M&A focus: No deal
This year, April was cruelly slow. In that month, global M&A volumes hit a five-year low, turning over just $113.4 bn of activity, the lowest monthly figure since September 2004.
So much for the wave of M&A activity predicted by many market commentators. True, deal activity in the financial sector has been high. But those tie-ups were mainly out of necessity and, in some cases, pushed through by strong government backing.
The only other sector to see much real activity is pharmaceuticals, which dominated the M&A market in the first quarter of the year, as the industry remains strong and has good cash flows. So it seems fair to ask: if the economy is so distressed, where are all the distressed sales?
Market participants point to several reasons: a lack of available debt for financing deals, the unclear outlook for the economy, and the fact that buyers and sellers won’t agree on asset prices. It’s also said that M&A activity tends to wait until earnings pick up before really kicking off after a recession.
With all this in mind, we come to the latest M&A survey by the Association for Corporate Growth (ACG) and Thomson Reuters. The twice-yearly study speaks to hundreds of bankers, lawyers, consultants and private equity teams in the M&A world. Unsurprisingly, they’re a bullish lot. While sentiment is down from December, with 88 percent of respondents saying the state of the market is poor or fair, 56 percent still think deal activity will increase over the next six months.
The main reason for this likely increase is distressed sales taking off, according to the report. On CNBC’s Closing Bell, ACG’s vice chairman, Den White, echoed this sentiment. ‘There is a sense we’ve bottomed out in terms of M&A activity,’ he told the financial news channel. ‘I think our deal makers feel there will be an increase, the credit crunch is going to ease a bit and, in the coming quarter, there will be more distressed sales of firms.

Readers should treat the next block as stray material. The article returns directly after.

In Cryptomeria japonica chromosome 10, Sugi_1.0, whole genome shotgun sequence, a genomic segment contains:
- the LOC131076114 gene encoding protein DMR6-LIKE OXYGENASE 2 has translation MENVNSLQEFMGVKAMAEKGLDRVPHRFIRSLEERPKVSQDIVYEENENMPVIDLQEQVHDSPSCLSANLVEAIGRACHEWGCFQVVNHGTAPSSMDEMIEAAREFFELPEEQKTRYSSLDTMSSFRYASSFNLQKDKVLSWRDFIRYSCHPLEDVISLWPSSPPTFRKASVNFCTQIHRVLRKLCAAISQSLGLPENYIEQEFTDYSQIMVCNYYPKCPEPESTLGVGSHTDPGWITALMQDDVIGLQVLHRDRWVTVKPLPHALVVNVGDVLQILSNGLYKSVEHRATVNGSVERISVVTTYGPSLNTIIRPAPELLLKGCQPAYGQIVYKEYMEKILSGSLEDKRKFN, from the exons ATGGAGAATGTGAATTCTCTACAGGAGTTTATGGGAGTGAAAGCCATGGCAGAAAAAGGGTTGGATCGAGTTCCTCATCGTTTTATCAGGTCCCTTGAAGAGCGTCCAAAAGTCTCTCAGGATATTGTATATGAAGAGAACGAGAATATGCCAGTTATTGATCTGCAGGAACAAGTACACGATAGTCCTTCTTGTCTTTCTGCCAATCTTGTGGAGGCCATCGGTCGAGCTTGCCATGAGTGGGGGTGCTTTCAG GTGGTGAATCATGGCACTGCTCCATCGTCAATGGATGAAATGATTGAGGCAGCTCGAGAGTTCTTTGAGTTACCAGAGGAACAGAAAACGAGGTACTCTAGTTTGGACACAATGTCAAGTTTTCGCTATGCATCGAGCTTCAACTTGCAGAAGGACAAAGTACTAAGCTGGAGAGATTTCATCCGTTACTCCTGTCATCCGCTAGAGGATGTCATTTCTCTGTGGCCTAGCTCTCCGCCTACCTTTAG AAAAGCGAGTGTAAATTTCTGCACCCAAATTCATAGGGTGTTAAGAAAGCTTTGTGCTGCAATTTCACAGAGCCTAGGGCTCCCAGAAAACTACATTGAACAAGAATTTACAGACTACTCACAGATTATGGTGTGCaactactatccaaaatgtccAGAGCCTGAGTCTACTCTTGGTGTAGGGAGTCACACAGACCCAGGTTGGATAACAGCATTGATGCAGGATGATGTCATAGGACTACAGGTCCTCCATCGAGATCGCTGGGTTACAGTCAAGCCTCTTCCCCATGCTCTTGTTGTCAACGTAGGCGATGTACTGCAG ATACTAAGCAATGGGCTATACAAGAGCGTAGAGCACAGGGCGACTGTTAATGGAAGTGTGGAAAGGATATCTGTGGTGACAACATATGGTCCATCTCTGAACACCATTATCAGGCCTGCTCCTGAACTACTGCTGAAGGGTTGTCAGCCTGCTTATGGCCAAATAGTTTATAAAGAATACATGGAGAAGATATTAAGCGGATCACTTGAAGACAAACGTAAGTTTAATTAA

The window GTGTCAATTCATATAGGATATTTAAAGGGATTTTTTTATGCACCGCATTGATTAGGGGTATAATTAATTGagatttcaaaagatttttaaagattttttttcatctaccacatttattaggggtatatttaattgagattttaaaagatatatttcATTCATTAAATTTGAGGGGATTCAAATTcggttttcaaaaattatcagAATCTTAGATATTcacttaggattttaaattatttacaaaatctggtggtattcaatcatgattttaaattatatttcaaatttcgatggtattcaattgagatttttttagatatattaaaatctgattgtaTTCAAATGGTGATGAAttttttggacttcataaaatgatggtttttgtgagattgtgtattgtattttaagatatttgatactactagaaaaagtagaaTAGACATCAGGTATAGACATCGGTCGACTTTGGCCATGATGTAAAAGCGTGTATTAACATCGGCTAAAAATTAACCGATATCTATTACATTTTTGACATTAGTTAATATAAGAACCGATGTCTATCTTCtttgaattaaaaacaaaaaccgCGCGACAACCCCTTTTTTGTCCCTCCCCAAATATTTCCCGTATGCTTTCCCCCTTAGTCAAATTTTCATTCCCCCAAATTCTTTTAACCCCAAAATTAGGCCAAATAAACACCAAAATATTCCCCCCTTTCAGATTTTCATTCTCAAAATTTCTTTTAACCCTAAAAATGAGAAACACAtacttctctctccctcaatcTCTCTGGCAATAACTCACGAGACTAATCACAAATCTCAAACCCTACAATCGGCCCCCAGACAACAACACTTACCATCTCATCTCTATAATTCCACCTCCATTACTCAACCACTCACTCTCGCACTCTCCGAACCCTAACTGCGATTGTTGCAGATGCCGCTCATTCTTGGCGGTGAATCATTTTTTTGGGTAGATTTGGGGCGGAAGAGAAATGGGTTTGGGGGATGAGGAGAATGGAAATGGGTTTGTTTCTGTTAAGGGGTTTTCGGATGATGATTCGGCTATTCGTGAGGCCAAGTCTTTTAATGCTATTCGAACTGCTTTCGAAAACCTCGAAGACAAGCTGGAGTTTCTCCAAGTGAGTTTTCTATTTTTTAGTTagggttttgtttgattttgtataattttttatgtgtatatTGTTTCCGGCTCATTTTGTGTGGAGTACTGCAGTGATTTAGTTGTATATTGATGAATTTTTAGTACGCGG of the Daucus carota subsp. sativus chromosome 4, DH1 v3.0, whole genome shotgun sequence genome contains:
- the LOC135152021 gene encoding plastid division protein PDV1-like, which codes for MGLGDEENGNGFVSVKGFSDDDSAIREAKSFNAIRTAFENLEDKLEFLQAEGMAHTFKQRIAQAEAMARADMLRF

‘In the short term there will be a lot of forced sales. Right now for companies experiencing difficulties, there are not many other options. For a company that wants to reorganize in Chapter 11, there is an extreme lack of debt financing. The thought of going into bankruptcy and out again is challenging, so for a distressed company, selling is one of the few options available.’
As White himself points out, however, big obstacles to deal making remain. ‘So far, not many people have actually pulled the trigger,’ he notes. ‘One of the big issues is that it’s very difficult to value a company and get the buyer and seller to agree in this kind of market where deal value is so uncertain.’
In one recent example, Johnston Press, a British newspaper publisher lacerated by falls in advertising revenues, looked like it could breach its banking covenants after failing to offload its Irish titles. Some newspaper reports put the amount being offered at only half the value sought by the company.
In addition, earnings outlook, another indicator of possible M&A activity, remains uncertain. And there are plenty of bears out there calling the rally that began in March one for suckers, with a second slump just around the corner. How cruel 2009 will ultimately be for earnings and M&A volumes remains to be seen.
Details correct at time of going to press.